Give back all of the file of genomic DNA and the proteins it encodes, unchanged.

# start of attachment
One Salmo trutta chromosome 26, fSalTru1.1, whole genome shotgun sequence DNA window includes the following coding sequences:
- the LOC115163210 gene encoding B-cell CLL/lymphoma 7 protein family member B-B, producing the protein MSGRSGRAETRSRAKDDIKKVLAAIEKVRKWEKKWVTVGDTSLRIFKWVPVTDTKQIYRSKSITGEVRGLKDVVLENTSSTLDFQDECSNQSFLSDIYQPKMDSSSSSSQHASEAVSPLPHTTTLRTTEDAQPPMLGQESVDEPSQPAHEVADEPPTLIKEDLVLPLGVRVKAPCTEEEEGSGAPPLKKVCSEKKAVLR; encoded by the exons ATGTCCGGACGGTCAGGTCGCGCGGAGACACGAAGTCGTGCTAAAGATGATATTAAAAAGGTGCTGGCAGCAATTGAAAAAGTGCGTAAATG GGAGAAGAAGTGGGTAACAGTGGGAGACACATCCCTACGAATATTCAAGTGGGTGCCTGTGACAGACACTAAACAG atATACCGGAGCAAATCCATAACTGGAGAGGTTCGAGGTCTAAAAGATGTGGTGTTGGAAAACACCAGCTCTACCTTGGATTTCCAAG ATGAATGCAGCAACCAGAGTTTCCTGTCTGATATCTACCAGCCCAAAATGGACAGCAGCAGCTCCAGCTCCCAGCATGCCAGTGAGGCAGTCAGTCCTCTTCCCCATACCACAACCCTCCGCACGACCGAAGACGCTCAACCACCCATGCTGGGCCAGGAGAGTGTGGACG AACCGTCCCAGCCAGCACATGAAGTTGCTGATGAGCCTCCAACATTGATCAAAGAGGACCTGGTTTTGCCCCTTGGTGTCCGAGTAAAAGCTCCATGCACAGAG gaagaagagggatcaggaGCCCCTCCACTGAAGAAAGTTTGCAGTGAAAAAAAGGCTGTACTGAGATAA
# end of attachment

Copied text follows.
One Salmo trutta chromosome 26, fSalTru1.1, whole genome shotgun sequence DNA window includes the following coding sequences:
- the LOC115163210 gene encoding B-cell CLL/lymphoma 7 protein family member B-B, producing the protein MSGRSGRAETRSRAKDDIKKVLAAIEKVRKWEKKWVTVGDTSLRIFKWVPVTDTKQIYRSKSITGEVRGLKDVVLENTSSTLDFQDECSNQSFLSDIYQPKMDSSSSSSQHASEAVSPLPHTTTLRTTEDAQPPMLGQESVDEPSQPAHEVADEPPTLIKEDLVLPLGVRVKAPCTEEEEGSGAPPLKKVCSEKKAVLR; encoded by the exons ATGTCCGGACGGTCAGGTCGCGCGGAGACACGAAGTCGTGCTAAAGATGATATTAAAAAGGTGCTGGCAGCAATTGAAAAAGTGCGTAAATG GGAGAAGAAGTGGGTAACAGTGGGAGACACATCCCTACGAATATTCAAGTGGGTGCCTGTGACAGACACTAAACAG atATACCGGAGCAAATCCATAACTGGAGAGGTTCGAGGTCTAAAAGATGTGGTGTTGGAAAACACCAGCTCTACCTTGGATTTCCAAG ATGAATGCAGCAACCAGAGTTTCCTGTCTGATATCTACCAGCCCAAAATGGACAGCAGCAGCTCCAGCTCCCAGCATGCCAGTGAGGCAGTCAGTCCTCTTCCCCATACCACAACCCTCCGCACGACCGAAGACGCTCAACCACCCATGCTGGGCCAGGAGAGTGTGGACG AACCGTCCCAGCCAGCACATGAAGTTGCTGATGAGCCTCCAACATTGATCAAAGAGGACCTGGTTTTGCCCCTTGGTGTCCGAGTAAAAGCTCCATGCACAGAG gaagaagagggatcaggaGCCCCTCCACTGAAGAAAGTTTGCAGTGAAAAAAAGGCTGTACTGAGATAA